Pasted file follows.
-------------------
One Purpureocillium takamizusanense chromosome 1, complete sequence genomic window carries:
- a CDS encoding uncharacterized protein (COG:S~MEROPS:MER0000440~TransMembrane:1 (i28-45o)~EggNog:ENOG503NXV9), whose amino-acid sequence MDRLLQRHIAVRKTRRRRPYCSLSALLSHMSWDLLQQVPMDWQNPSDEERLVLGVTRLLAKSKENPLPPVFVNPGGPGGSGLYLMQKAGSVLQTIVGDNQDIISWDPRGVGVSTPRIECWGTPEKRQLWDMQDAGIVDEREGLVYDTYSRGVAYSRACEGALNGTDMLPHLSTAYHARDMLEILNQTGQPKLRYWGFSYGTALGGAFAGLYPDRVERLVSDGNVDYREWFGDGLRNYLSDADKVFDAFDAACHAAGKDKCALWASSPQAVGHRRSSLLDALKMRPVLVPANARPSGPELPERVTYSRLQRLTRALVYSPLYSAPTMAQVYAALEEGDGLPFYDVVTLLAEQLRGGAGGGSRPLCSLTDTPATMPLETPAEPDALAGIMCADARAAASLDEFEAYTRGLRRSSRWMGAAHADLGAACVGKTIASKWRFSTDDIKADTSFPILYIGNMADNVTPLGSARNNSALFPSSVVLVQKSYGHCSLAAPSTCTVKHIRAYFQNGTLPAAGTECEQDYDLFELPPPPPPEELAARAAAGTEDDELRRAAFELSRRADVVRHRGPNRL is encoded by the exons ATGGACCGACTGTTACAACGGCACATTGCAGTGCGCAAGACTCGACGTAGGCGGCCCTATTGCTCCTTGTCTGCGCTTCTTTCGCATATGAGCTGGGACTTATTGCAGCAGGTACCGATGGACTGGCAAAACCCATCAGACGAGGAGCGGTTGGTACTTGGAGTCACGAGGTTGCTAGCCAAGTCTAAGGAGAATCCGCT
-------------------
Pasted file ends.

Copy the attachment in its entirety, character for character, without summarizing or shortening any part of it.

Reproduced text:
One Purpureocillium takamizusanense chromosome 1, complete sequence genomic window carries:
- a CDS encoding uncharacterized protein (COG:S~MEROPS:MER0000440~TransMembrane:1 (i28-45o)~EggNog:ENOG503NXV9), whose amino-acid sequence MDRLLQRHIAVRKTRRRRPYCSLSALLSHMSWDLLQQVPMDWQNPSDEERLVLGVTRLLAKSKENPLPPVFVNPGGPGGSGLYLMQKAGSVLQTIVGDNQDIISWDPRGVGVSTPRIECWGTPEKRQLWDMQDAGIVDEREGLVYDTYSRGVAYSRACEGALNGTDMLPHLSTAYHARDMLEILNQTGQPKLRYWGFSYGTALGGAFAGLYPDRVERLVSDGNVDYREWFGDGLRNYLSDADKVFDAFDAACHAAGKDKCALWASSPQAVGHRRSSLLDALKMRPVLVPANARPSGPELPERVTYSRLQRLTRALVYSPLYSAPTMAQVYAALEEGDGLPFYDVVTLLAEQLRGGAGGGSRPLCSLTDTPATMPLETPAEPDALAGIMCADARAAASLDEFEAYTRGLRRSSRWMGAAHADLGAACVGKTIASKWRFSTDDIKADTSFPILYIGNMADNVTPLGSARNNSALFPSSVVLVQKSYGHCSLAAPSTCTVKHIRAYFQNGTLPAAGTECEQDYDLFELPPPPPPEELAARAAAGTEDDELRRAAFELSRRADVVRHRGPNRL is encoded by the exons ATGGACCGACTGTTACAACGGCACATTGCAGTGCGCAAGACTCGACGTAGGCGGCCCTATTGCTCCTTGTCTGCGCTTCTTTCGCATATGAGCTGGGACTTATTGCAGCAGGTACCGATGGACTGGCAAAACCCATCAGACGAGGAGCGGTTGGTACTTGGAGTCACGAGGTTGCTAGCCAAGTCTAAGGAGAATCCGCT